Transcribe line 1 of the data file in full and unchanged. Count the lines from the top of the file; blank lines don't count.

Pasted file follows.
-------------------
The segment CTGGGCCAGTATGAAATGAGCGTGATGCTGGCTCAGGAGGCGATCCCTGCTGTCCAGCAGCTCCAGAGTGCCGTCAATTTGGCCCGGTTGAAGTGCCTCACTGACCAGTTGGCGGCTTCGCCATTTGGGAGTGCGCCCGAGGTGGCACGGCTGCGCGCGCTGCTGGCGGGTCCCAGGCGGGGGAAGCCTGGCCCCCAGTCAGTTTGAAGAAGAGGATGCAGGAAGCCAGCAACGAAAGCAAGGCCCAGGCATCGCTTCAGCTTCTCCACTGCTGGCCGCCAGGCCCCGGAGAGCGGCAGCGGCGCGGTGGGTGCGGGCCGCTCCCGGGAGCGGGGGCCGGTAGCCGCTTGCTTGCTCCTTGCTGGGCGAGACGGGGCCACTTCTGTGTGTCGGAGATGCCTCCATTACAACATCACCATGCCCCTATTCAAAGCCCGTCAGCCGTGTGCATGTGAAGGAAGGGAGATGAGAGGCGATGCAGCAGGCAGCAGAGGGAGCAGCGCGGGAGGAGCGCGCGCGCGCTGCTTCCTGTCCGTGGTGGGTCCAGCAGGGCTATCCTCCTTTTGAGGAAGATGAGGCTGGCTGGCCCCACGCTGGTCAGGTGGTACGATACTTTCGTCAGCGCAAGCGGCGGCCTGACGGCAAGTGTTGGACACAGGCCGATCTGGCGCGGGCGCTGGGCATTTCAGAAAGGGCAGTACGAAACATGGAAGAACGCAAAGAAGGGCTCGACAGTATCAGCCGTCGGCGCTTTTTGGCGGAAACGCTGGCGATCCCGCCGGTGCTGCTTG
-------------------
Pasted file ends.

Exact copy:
The segment CTGGGCCAGTATGAAATGAGCGTGATGCTGGCTCAGGAGGCGATCCCTGCTGTCCAGCAGCTCCAGAGTGCCGTCAATTTGGCCCGGTTGAAGTGCCTCACTGACCAGTTGGCGGCTTCGCCATTTGGGAGTGCGCCCGAGGTGGCACGGCTGCGCGCGCTGCTGGCGGGTCCCAGGCGGGGGAAGCCTGGCCCCCAGTCAGTTTGAAGAAGAGGATGCAGGAAGCCAGCAACGAAAGCAAGGCCCAGGCATCGCTTCAGCTTCTCCACTGCTGGCCGCCAGGCCCCGGAGAGCGGCAGCGGCGCGGTGGGTGCGGGCCGCTCCCGGGAGCGGGGGCCGGTAGCCGCTTGCTTGCTCCTTGCTGGGCGAGACGGGGCCACTTCTGTGTGTCGGAGATGCCTCCATTACAACATCACCATGCCCCTATTCAAAGCCCGTCAGCCGTGTGCATGTGAAGGAAGGGAGATGAGAGGCGATGCAGCAGGCAGCAGAGGGAGCAGCGCGGGAGGAGCGCGCGCGCGCTGCTTCCTGTCCGTGGTGGGTCCAGCAGGGCTATCCTCCTTTTGAGGAAGATGAGGCTGGCTGGCCCCACGCTGGTCAGGTGGTACGATACTTTCGTCAGCGCAAGCGGCGGCCTGACGGCAAGTGTTGGACACAGGCCGATCTGGCGCGGGCGCTGGGCATTTCAGAAAGGGCAGTACGAAACATGGAAGAACGCAAAGAAGGGCTCGACAGTATCAGCCGTCGGCGCTTTTTGGCGGAAACGCTGGCGATCCCGCCGGTGCTGCTTG